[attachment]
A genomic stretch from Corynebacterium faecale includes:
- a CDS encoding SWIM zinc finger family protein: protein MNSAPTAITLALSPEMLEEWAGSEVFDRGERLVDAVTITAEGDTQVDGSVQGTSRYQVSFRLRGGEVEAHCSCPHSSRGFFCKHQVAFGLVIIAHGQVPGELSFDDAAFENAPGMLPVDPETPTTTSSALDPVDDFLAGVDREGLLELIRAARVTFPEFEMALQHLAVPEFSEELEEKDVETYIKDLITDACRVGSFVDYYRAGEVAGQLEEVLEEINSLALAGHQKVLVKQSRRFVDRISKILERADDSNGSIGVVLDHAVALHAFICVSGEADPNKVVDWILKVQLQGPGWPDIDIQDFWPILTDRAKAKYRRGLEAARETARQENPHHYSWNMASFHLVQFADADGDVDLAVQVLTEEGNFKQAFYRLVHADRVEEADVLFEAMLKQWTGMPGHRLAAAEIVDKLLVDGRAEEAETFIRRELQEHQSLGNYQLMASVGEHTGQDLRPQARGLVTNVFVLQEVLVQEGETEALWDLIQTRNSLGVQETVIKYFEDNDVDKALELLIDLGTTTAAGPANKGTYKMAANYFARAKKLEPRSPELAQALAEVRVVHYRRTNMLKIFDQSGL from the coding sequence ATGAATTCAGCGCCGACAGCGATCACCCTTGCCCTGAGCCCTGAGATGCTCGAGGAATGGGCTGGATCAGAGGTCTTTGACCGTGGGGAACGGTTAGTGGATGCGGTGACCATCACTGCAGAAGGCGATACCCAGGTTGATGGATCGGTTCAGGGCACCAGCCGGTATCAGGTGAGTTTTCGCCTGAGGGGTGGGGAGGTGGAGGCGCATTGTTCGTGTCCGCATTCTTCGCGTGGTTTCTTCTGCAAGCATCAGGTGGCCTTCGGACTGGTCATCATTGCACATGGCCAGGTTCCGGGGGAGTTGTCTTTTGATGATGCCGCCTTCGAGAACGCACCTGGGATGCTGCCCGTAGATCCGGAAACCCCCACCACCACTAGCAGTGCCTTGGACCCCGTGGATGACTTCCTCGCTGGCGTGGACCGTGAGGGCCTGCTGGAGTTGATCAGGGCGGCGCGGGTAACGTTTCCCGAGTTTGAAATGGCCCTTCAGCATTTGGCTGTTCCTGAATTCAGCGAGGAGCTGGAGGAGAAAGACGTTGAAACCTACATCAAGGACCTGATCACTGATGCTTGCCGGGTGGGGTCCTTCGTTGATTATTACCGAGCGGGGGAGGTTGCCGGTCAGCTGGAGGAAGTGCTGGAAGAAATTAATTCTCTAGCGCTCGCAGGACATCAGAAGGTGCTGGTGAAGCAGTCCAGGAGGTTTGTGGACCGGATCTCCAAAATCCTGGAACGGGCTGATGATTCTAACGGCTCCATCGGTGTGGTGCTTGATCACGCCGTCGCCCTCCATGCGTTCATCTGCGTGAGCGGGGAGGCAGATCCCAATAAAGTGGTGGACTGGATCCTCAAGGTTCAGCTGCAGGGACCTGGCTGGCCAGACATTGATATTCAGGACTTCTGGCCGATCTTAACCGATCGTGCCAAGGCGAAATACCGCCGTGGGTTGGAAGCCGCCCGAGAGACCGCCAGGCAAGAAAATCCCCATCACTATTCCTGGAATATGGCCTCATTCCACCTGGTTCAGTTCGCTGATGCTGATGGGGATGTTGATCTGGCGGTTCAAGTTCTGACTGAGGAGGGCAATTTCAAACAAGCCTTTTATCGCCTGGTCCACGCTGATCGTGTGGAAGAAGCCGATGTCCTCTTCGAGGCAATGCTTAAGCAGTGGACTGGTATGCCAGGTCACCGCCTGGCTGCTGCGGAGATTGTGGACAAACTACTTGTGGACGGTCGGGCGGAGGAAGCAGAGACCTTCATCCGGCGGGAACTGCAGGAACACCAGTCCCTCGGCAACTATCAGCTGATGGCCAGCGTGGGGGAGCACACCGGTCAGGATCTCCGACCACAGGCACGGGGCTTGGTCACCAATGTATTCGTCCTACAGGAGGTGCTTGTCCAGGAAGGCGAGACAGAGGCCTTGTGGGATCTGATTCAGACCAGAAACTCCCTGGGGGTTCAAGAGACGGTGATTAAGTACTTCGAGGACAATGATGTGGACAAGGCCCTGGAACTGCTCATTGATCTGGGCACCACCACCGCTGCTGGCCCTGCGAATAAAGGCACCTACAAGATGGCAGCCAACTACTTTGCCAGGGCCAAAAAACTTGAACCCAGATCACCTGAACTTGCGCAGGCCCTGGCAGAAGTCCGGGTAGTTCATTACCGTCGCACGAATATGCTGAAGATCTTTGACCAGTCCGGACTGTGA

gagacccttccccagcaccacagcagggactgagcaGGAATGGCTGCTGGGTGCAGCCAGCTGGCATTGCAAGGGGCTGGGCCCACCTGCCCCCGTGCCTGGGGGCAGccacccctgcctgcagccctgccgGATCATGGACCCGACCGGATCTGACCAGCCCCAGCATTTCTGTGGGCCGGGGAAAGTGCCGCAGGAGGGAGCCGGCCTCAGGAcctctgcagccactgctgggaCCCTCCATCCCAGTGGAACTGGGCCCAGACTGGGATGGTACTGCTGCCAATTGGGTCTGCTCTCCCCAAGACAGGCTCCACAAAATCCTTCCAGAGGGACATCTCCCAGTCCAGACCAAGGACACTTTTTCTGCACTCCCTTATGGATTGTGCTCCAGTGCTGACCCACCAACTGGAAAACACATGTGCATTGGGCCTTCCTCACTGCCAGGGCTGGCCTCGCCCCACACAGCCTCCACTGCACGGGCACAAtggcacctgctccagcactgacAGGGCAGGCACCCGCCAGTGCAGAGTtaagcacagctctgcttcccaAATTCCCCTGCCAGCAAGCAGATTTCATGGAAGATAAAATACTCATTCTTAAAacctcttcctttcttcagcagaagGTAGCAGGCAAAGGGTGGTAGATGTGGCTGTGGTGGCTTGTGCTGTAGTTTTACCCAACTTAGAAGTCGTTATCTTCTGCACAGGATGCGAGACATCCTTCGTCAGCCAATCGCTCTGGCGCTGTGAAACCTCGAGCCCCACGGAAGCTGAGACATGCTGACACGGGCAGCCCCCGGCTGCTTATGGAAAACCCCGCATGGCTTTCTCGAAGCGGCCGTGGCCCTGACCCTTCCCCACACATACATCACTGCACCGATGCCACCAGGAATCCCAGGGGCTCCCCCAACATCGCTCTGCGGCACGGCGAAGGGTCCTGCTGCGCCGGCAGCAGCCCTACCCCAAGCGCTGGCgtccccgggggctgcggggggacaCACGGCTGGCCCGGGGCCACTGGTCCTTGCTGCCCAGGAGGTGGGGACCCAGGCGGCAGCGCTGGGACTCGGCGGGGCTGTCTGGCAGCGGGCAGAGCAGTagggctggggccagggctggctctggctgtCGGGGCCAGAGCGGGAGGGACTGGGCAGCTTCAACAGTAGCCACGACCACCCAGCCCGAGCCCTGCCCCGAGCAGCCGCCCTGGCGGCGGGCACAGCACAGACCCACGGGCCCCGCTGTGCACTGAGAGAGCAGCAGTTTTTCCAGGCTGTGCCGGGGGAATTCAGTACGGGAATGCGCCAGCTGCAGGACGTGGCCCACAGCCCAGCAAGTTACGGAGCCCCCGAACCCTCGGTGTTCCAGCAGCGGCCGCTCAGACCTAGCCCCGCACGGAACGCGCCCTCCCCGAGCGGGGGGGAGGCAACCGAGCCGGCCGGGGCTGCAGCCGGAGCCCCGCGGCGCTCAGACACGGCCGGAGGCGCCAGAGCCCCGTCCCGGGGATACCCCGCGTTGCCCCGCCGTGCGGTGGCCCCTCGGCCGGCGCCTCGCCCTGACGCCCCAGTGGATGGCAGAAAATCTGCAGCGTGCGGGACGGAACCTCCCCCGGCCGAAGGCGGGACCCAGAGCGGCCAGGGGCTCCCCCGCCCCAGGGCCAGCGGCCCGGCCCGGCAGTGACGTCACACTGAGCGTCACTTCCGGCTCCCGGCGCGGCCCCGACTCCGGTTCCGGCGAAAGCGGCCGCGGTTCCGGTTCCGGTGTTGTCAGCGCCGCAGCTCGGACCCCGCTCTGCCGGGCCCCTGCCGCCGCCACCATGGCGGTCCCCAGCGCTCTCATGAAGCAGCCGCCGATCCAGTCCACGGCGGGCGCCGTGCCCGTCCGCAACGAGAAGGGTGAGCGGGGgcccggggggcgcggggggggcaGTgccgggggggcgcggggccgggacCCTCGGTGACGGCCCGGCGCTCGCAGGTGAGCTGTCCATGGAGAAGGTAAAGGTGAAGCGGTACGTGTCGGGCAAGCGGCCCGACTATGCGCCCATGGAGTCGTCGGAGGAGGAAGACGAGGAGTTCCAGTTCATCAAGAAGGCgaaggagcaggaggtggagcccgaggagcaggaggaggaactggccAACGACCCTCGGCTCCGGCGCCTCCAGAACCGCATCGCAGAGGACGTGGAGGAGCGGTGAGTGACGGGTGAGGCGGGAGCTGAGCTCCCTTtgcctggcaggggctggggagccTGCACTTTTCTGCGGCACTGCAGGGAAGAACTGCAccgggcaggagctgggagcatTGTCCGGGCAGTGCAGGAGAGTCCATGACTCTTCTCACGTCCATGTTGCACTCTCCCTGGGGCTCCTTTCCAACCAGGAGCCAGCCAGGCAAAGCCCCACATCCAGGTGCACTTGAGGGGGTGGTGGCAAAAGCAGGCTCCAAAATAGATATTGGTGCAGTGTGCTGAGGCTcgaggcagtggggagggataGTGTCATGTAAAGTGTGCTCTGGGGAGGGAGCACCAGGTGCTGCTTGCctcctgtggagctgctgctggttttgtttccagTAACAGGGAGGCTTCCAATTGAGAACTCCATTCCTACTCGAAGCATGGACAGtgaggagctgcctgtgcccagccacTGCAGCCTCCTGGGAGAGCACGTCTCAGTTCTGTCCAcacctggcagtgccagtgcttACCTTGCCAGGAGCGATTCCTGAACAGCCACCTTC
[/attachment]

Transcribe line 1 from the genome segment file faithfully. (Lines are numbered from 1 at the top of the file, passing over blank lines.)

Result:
A genomic stretch from Corynebacterium faecale includes: